Saint Mary of the Angels homilies and reflections

Homily, May 5, 2013, "A New Heaven and New Earth", Fr. Dick Clifford, SJ


Easter 6 Year C 2013

In our current Easter seasons’ Sunday readings (Year C), the Book of Revelation appears six times. Then Revelation will disappear for a couple of years till it comes around again in 2016. Since we seldom get a chance to hear from Revelation, I thought it a good idea to reflect on the second reading, an excerpt from the end of the book that talks about the heavenly city Jerusalem descending from heaven at the end of time, and light permeating the holy city.

I wonder how many of us pick up Revelation for private devotional reading? I rarely do. But I was recently reading the reflections of Fr. Jude Siciliano, a Dominican priest and skilled preacher. When he was a chaplain at San Quentin Prison in California, he found some inmates who read the book of Revelation regularly. He was surprised at his discovery. But when you think about it, you can easily understand why the inmates he knew in East Block, maximum security, would find comfort in the book’s mysterious visions of evil being overthrown and God comforting His people,

Revelation’s vision of the end time helped the locked-down inmates focus on a future time of release. They hoped that would be in their own lifetime, but some weren’t getting out, so the visions of "a new heaven and a new earth" promised to them by John brought them comfort and a hope of eventual release from their life of confinement and duress.

What was true for the inmates was also true for the early Christians who first heard it. They were the few who clung to their faith as they struggled to hold together as a community surrounded by an often hostile world. Even the book’s author was under stress, as he says, "I, John, your brother, who share with you the distress, the kingdom and the endurance we have in Jesus, found myself on the island called Patmos because I proclaimed God’s word and gave

testimony to Jesus" (1:9). So, the author of the book was living in exile, suffering in a prison of sorts, because he "gave testimony to Jesus."

We don’t have to be locked up or in exile to be readers of the Book of Revelation, to be inspired by God’s Word. Even the brief excerpt we have just heard encourages us when we are shocked at the triumph of evil and random violence. Running through Revelation is the assurance that, despite the apparent victories of evil in our world, God will overcome evil in the end and reward those who have persevered.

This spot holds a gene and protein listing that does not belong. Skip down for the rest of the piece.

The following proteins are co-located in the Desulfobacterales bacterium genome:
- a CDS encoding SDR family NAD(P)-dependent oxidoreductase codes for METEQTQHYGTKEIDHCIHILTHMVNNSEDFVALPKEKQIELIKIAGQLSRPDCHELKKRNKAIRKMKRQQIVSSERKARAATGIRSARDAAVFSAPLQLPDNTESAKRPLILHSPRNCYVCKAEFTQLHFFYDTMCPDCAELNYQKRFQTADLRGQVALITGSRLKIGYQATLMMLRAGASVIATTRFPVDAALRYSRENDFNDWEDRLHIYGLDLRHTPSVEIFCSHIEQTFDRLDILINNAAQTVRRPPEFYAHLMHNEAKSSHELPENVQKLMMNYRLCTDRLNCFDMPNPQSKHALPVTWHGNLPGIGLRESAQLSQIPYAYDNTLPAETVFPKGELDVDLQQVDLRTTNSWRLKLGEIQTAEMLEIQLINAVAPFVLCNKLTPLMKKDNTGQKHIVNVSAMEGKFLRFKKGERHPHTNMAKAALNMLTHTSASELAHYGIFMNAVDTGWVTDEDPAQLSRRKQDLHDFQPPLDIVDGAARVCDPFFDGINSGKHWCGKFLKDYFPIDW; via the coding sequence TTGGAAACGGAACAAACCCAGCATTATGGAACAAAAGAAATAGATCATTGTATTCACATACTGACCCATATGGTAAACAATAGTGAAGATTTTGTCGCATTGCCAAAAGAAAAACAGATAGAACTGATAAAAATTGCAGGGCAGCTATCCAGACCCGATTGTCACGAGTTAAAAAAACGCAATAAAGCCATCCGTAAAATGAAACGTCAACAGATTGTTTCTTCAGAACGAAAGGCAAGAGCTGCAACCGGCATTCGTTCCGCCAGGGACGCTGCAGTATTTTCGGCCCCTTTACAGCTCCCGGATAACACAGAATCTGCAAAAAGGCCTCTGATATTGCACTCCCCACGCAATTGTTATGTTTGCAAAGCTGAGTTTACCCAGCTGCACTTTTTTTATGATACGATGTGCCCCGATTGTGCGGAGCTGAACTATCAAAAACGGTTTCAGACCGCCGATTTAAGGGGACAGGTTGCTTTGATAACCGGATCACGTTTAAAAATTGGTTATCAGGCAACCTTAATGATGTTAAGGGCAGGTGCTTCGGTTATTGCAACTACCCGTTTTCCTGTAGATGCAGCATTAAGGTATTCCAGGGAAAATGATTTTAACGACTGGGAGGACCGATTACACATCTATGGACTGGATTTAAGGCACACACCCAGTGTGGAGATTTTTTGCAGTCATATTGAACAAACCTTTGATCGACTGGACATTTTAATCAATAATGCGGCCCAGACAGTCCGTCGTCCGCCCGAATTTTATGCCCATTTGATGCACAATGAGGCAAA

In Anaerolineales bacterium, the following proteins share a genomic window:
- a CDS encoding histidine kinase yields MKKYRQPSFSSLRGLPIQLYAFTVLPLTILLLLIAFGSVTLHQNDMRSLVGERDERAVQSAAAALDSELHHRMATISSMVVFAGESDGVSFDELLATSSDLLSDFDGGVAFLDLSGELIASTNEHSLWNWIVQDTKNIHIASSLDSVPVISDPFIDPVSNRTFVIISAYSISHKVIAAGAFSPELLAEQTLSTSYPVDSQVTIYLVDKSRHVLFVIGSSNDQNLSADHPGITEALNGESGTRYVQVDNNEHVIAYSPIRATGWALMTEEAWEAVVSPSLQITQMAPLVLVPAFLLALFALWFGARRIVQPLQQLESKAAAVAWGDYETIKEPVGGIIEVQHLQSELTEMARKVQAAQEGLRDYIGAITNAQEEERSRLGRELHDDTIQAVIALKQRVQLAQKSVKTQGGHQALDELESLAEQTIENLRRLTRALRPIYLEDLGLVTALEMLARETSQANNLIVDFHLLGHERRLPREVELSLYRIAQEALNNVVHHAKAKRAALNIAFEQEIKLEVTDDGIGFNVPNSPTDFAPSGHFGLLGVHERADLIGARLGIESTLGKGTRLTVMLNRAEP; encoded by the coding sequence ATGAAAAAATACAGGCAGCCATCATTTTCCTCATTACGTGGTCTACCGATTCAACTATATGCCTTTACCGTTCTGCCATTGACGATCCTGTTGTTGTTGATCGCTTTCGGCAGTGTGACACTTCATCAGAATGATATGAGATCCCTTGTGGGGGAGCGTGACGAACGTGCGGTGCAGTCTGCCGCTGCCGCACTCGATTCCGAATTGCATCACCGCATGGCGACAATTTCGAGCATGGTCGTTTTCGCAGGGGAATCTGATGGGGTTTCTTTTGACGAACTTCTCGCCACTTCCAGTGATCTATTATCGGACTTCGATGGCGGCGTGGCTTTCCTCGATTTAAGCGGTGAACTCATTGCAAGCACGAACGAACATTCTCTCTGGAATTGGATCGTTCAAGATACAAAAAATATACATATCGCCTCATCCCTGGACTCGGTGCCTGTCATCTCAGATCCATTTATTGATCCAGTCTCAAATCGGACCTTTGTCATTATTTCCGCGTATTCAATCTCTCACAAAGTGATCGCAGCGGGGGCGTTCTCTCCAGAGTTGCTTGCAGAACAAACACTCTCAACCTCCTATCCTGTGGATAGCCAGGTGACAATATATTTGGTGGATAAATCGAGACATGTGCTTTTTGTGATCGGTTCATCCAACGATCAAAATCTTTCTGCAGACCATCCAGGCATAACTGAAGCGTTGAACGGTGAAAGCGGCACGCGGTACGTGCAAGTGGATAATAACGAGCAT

21:10[The angel] took me in a Spirit-inspired trance to a great, high mountain and showed me the holy city Jerusalem coming down out of heaven from God. 11It gleamed with the splendor of God." (Rev 21:10-11 NAB)

John continues, "I didn’t see a temple in the city because its temple is the Lord God Almighty and the Lamb. The city doesn’t need the sun or the moon to shine on it because God’s glory is its light and its lamp is the lamb."

Is this vision too idyllic and idealistic? Is is believable? Joe Hill thought so. Who was Joe Hill? He was a Swedish-born itinerant laborer and pioneer in fighting for underpaid American laborers. In 1911, he wrote a hymn mocking preachers who promised people a glorious future in the next life without giving them bread in this life. He coined a famous line: "You will eat, bye and bye, In that glorious land above the sky; Work and pray, live on hay, You'll get pie in the sky when you die." If that’s what the book of Revelation means, then we should throw it aside, for it would lead us astray. When we look closer, however, we see the book is not meant to offer us false assurance, because it was not generated by human hopes to escape reality. That’s the thinking that Joe Hill criticized. Rather, the book was is a revelation that God’s justice will prevail over

human hatred and rebellion. It’s about what God will do at the end of the present world. Revelation does not disregard or put down the world, but rather reveals its inner dynamic. It tells us where we are headed.

We all know that the book of Genesis speaks about the creation of the world; God made the good world we live in, step by step, as a careful and systematic worker. But that world has been pretty well battered over the many millennia and centuries that rebellious human beings have lived in it. What the book of Revelation is telling us is that the just God has such respect for our world that he will one day intervene and, in as fresh act of creation, remake it once for all, "a new heaven and a new earth." We can assume that the new heaven and new earth will be built from the existing heaven and earth. Practically speaking, that means that God will take all the good we have done--the beauty we have safeguarded or created, the virtue that we have practiced, the love we have put into our lives--and incorporate it somehow into the new heavens and new earth. But most consoling of all is the coming of the new Jerusalem from heaven and the voice from the throne, "Behold, God’s dwelling is with the human race. He will dwell with them and they will be his people, and God himself will always be with them as their God. He shall wipe away the tears from their eyes and there shall be no more death or mourning, wailing or pain, for the old order has passed away. The one who sat on the throne said, "Behold I make all things new." That is why there is no temple in the city, for the Lord permeates every single thing. All is holy and holiness and light are not confined to one place.

That’s not "pie in the sky when you die." No, it’s God’s word about the destiny of the universe we live in. Jesus’ resurrection is the first step in that direction, for it means that we too, through our baptism, will raised up with him. This is our hope. This is why, as St. Augustine said, "We are a Easter people, and Alleluia is our song."

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